Within hours, people in a record 134 countries and territories across the globe will switch off their lights for an hour in a unified show of support for action towards a sustainable future for our planet, including Lebanon.
Hundreds of landmarks in thousands of cities will go dark at 8:30pm Saturday local time, as hundreds of millions of people take part in the world’s largest voluntary action for the environment. And with individuals, organizations and governments this year pledging to take their Earth Hour commitment beyond the hour, it won’t end when the lights come back on.
“As we head into the fifth Earth Hour, with a record number of countries and territories taking part, it is inspiring to see what we can achieve when we come together for a common purpose,” said Andy Ridley, Co-Founder and Executive Director of Earth Hour. “Imagine what we can achieve if we go beyond the hour.”
The event will traverse the globe over 24 hours, from the first lights being dimmed across Fiji and New Zealand to lights being turned on again in Samoa. The transition will last longest in Russia, where 11 time zones are covered.
Instantly recognizable landmarks across the world that will stand in darkness for the hour include the Eiffel Tower, the London Eye and Big Ben, the Empire State Building, Dubai’s Burj al Arab hotel, Grenada’s Alhambra, Rio de Janeiro’s Christ the Redeemer statue, Athens’ Acropolis, India Gate, Sheik Zayed Grand Mosque, the largest mosque in the United Arab Emirates and the Sydney Opera House.
Four of the world’s five tallest buildings will also turn out their lights, with the switch-off in the tallest, the 828 metre Burg Khalifa in Dubai involving around half a million lights.
Also darkening for the occasion are floodlights on outstanding natural wonders such as Niagara and Victoria Falls and Table Mountain in South Africa.
Royal and presidential residences, castles and palaces in Peru, Thailand, Sweden, Madagascar and Honduras will turn off lights for an hour. Also taking part is Africa’s largest single housing estate, the Gwarimpa Housing Estate in Lagos, Nigeria.
This year, a swell of support in Africa, the Middle East, Central Asia and the Americas has seen a number of countries taking part officially in Earth Hour for the first time including: Jamaica, Uganda, Swaziland, Iran, Tajikistan, Chad, Azerbaijan, Palestine, Suriname, Gibraltar, Uzbekistan, Trinidad and Tobago, Lesotho and Lebanon.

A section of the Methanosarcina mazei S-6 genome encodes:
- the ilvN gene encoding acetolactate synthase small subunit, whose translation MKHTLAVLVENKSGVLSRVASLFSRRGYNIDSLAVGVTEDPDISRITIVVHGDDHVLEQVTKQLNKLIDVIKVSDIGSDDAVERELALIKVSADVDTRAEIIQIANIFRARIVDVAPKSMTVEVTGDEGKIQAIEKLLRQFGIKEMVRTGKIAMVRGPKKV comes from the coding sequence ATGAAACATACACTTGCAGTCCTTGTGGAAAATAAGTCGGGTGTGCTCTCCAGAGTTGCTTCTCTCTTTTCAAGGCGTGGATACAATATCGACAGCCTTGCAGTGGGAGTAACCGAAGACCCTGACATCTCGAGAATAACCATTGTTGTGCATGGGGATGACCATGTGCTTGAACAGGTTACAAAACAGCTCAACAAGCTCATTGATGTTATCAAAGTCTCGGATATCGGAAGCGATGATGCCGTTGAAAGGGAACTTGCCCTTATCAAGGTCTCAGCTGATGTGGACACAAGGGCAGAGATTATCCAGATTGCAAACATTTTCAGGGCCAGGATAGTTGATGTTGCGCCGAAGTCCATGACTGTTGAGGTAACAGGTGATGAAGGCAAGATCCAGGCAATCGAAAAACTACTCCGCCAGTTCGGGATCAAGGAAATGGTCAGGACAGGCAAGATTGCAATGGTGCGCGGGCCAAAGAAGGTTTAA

Today, March 26 2011 at 8:30 pm sharp the whole world will join forces for Earth Hour, in hope you will also do the same. It is simple… each one of us can play a small role in helping make a difference in our world and its future. At 8: 30 pm sharp, lights will switch off around the globe for Earth Hour and people will hopefully commit to actions that go beyond the hour.
We got news that the outside lights at Le Gray will be turned off for 60 minutes to mark the Earth Hour in participation of this global environmental endeavor. Le Gray and its Green Team are proud to announce their participation in the “Earth Hour” as part of their involvement in activities that help saving the planet. On Saturday 26th March at 20:30 sharp, the outside building lights will be turned off and the guests will be invited, if they wish, to participate by turning off the room air-conditioning system and any unnecessary lights for 60 minutes. Le Gray staff will also participate by turning off the back area lights as well as any unnecessary lights without disturbing the hotel operations.
Le Gray has a Green Team continuously working to make the hotel a more environmentally responsible property. The Green Team was created with the mission to reduce the impact of all business decisions on the environment.
UN Secretary General Ban Ki-moon leads a host of world and civic leaders supporting Earth Hour 2011 as a powerful symbol of a shared wish for a sustainable and secure future.
“All over the world individuals, communities, businesses and governments are creating new examples for our common future – new visions for sustainable living and new technologies to realize it,” said UN Secretary General Ban Ki-moon. “Let us join together to celebrate this shared quest to protect the planet and ensure human well-being. Let us use 60 minutes of darkness to help the world see the light.”
With Earth Hour almost upon us, our thoughts are with the people of Japan during this incredibly challenging and sad time for their country.
BNL in its ongoing efforts to help save the environment encourages you all to do the same. It’s only an hour!
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